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The Staggers

The latest comment and analysis from our writers

17 January

PMQs review: The Rwanda plan has become a gift for Keir Starmer

As the Labour leader mercilessly exploited Tory divisions, Rishi Sunak was left politically helpless.

By Rachel Cunliffe

There were no prizes for guessing the theme of today’s PMQs. After last night’s dangerously large Tory rebellion over amendments to the Rwanda bill, Keir Starmer had a brilliant opportunity to highlight the Conservatives’ fractures and Rishi Sunak’s rapidly depleting authority. And that is exactly what the Labour leader did. Starmer was clearly enjoying himself, starting by noting that the government had “lost contact with 85 per cent of the 5,000 people” due for deportation to Rwanda. “Has he found them yet?” he mockingly asked Sunak. Unsurprisingly, the answer was not yes. And the rest of Starmer’s questions followed the same pattern. Today was all about highlighting the government’s dysfunction and the stunning incompetencies surrounding the Rwanda scheme: the £400m already paid ...

10 January

The SNP has resorted to scattergun policy

Scottish ministers are disturbingly willing to announce schemes that have been shared with no one.

By Chris Deerin

In politics, as in life, you’re sometimes better off begging forgiveness than asking permission. Sometimes you simply need to do a thing and deal with the fall out afterwards. It’s not a form of behaviour to be pursued regularly, though. A habit of doing what you want, when you want, without any consultation, can quickly, and rightly, come to be seen as simple contempt for others. This is a habit the SNP seems to be slipping into. The Scottish government has in the past made much of its generous approach to consultation – the disastrous gender reform bill was, we were regularly told, the most consulted upon piece of legislation in Holyrood’s history. When it suits them, though, ministers are perfectly, and disturbingly, ...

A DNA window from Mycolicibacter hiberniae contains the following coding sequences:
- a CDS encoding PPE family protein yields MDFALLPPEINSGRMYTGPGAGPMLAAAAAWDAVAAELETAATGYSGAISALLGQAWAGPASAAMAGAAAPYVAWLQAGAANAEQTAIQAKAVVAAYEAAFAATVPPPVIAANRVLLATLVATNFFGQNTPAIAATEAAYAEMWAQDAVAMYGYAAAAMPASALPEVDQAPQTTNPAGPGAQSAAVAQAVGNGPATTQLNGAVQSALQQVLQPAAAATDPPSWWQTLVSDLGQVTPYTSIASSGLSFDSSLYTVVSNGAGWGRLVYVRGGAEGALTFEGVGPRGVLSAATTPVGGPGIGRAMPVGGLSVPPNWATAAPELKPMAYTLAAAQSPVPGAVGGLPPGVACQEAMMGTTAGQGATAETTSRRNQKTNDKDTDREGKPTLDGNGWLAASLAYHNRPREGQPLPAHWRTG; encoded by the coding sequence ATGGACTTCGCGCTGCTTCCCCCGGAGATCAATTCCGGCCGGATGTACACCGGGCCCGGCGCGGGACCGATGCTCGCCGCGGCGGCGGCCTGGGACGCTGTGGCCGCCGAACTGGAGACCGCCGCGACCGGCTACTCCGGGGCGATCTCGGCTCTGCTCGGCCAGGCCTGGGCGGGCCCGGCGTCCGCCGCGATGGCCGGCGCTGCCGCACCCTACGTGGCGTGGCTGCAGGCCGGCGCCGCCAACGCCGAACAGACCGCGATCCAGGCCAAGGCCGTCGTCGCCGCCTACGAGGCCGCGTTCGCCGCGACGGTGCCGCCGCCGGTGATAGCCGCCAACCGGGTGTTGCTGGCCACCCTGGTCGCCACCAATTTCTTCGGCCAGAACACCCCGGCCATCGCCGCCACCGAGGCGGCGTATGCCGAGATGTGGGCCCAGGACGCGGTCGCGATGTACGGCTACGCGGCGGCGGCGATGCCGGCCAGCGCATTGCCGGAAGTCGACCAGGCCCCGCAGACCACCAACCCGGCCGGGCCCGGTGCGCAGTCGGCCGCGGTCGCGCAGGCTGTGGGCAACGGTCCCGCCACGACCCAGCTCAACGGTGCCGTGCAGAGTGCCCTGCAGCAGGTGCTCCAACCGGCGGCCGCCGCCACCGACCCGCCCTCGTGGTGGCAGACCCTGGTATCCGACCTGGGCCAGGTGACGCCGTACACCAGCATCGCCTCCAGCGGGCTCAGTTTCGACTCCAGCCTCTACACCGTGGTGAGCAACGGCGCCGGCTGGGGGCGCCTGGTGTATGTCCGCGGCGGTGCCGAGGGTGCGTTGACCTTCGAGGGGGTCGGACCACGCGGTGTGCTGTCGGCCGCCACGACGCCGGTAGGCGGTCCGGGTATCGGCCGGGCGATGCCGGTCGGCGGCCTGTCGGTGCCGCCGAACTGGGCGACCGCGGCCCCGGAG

9 January

David Cameron is cornered by MPs over Gaza

The Foreign Secretary admitted that he was “worried” Israel had broken international law.

By Freddie Hayward

“He’s a class act,” one grinning Tory MP effused when I asked for their two cents on David Cameron ahead of his first interrogation by MPs since being appointed Foreign Secretary. Rishi Sunak’s decision to appoint a predecessor to the role led to grumbles from those on the party’s right while delighting the party’s liberals. “[Barack] Obama got John Kerry in as secretary of state in a similar fashion,” one admiring MP wistfully remembered at the time. Cameron’s return from the wilderness (also known as the Cotswolds) was made possible by a prompt ennoblement to the House of Lords. He was handed some ermine and told to deal with the unfolding war between Israel and Hamas to allow, some speculate, Sunak ...

9 January

Who will win the Wellingborough by-election?

Though it’s tougher to win than Tamworth, winning it would put Labour on course for 420 seats.

By Ben Walker

If you want to get romantic, Wellingborough is an Old Labour locale sitting in the south. It was a bellwether seat in the postwar years but turned Tory after Harold Wilson’s premiership. It was won by New Labour in 1997 and lost by New Labour eight years later. And since then, the town and its surrounding villages have voted little other than Conservative.  Welcome to what is the first (but not the last) parliamentary by-election of this general election year. Wellingborough, which the Tories have held since 2005, has been left vacant by a successful recall petition against Peter Bone after a report found he had “committed many varied acts of bullying and one act of sexual misconduct” against a member ...